Arch Enemy – Live Apocalypse – Review

dvd-archenemy200Arch Enemy

Live Apocalypse (Century Media)
by Mike Delano

Arch Enemy is a great metal band. Too great for their own good, it seems. Nowadays, they seem a little like Megadeth in their mid-’90s heyday, when Mustaine and co. had their signature sound mastered to such pinpoint accuracy that their albums and live shows ground to a predictable bore. They were so tight live, it was like listening to the albums. Not such a bad thing, but isn’t a little spontaneity the whole reason to go to a show?

Don’t look for many surprises on Arch Enemy’s predictably professional DVD release, Live Apocalypse. It’s a generous two discs worth of concert footage, videos, and interviews, with the pristine production values and sound quality one would expect from a band that never does anything half-ass. During the main live performance, a December 2004 show in London, there literally isn’t a single note out of place. Everything sounds crystal clear and flawless. The set list sounds so tight that the band members could probably blast through it in their sleep, so don’t hold your breath for any impromptu covers or creative reworking of their back catalog. Singer Angela Gossow, while enthusiastic throughout, doesn’t offer much in the personality department beyond bland “metal!!!” declarations, or throwing the devil horns several times per song.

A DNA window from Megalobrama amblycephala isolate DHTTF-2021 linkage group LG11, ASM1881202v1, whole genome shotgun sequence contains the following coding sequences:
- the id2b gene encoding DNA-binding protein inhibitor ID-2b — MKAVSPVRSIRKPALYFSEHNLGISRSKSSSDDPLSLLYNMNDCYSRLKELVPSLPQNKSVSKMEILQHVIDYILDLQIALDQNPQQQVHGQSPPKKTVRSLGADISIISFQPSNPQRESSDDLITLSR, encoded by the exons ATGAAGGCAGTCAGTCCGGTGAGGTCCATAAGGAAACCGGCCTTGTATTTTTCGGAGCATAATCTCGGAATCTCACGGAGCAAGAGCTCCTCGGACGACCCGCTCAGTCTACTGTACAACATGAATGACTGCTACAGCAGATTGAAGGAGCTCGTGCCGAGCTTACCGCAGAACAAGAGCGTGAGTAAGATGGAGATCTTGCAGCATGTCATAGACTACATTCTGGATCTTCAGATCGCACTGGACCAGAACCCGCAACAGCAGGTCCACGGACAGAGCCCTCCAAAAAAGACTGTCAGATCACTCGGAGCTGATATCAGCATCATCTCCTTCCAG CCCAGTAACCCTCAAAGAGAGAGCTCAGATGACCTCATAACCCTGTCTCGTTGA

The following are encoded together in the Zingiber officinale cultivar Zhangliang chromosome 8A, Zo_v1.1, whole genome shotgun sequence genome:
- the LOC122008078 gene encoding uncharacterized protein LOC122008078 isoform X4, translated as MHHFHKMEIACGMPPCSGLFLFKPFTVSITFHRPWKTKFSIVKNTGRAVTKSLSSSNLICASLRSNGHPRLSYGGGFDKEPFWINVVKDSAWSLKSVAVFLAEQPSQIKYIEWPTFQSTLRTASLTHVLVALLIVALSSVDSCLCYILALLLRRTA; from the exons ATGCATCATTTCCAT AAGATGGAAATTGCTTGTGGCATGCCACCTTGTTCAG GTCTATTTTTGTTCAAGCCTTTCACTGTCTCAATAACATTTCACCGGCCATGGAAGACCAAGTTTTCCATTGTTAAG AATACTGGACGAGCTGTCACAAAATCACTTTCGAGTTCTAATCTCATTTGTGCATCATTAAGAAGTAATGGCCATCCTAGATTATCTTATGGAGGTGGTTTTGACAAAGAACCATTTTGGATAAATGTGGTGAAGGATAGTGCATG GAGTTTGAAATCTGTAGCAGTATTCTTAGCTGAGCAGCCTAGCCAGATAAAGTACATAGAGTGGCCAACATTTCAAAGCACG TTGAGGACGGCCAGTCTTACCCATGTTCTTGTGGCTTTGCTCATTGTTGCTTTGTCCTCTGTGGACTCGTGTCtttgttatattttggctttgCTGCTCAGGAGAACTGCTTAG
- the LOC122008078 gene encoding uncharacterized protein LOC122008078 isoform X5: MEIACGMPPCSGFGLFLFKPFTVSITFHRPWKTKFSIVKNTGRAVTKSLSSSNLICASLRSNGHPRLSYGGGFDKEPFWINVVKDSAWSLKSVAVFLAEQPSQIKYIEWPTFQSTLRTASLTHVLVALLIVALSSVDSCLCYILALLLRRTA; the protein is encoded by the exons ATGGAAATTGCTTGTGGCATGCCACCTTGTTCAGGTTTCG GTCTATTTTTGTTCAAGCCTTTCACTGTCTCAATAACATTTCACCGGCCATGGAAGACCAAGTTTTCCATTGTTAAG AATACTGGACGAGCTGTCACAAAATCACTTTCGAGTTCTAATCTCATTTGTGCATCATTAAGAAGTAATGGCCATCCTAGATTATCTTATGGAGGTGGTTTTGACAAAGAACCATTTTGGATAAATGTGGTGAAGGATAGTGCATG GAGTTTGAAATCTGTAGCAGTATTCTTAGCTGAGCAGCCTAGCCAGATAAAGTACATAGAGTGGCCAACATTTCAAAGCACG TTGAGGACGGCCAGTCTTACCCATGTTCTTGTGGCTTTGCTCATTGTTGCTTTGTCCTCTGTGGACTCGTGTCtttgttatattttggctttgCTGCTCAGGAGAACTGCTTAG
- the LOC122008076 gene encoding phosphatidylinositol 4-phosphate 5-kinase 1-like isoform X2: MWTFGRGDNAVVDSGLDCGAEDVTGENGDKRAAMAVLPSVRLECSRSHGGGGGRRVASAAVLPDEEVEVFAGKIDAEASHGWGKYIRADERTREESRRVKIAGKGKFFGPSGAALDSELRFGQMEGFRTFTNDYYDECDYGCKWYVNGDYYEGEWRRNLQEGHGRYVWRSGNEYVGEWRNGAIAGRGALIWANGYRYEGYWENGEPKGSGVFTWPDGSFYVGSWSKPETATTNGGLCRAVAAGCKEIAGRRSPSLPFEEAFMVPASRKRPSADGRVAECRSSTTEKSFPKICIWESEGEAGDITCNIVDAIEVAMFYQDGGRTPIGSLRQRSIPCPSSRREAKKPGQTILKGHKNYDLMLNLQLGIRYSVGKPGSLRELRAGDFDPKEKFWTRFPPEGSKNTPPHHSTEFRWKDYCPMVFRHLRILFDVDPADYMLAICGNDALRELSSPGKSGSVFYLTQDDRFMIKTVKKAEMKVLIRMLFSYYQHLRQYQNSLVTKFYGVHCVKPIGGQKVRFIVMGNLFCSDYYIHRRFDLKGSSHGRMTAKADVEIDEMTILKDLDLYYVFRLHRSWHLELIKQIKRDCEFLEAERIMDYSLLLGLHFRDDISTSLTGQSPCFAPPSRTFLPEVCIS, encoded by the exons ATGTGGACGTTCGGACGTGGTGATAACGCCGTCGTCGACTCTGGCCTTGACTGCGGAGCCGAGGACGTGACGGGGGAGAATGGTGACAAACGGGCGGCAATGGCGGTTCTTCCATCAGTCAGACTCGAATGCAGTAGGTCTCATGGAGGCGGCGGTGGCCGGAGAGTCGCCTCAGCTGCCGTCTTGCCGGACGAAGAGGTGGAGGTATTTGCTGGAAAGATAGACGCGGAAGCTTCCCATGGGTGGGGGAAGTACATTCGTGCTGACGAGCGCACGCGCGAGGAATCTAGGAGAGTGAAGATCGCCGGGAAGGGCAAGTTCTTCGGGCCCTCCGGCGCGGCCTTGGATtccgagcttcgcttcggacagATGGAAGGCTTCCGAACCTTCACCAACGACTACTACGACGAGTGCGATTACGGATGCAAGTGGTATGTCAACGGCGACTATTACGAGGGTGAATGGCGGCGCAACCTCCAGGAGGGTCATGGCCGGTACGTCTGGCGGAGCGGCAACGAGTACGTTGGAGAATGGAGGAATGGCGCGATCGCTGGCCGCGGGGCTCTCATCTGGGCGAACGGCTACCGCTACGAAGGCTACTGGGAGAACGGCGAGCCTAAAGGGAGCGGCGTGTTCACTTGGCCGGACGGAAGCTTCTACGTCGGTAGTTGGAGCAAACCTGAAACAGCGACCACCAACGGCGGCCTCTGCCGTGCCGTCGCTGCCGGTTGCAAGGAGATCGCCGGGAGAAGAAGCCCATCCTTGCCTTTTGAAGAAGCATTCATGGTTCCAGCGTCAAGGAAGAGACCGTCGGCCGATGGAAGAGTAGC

Like their most recent release, 2005’s polished and powerful Doomsday Machine, the live material here is more impressive than it is engaging. This is metal to be admired. This whole package is worthy of admiration, a must-buy for fans. There’s a ton of good stuff crammed in here, and the music video-like editing of the live footage is much better than the usual two-camera stuff that plays on less polished concert DVD releases. But only during the fiery live performance of “Nemesis” from a mini-concert in the UK to promote Doomsday does the band really sound like they could conquer the world. Like Trivium, Arch Enemy seem content in their state of technical ecstasy, and while their metal might not grab you by the balls like the best of them do, clinical headbanging has never been this fun.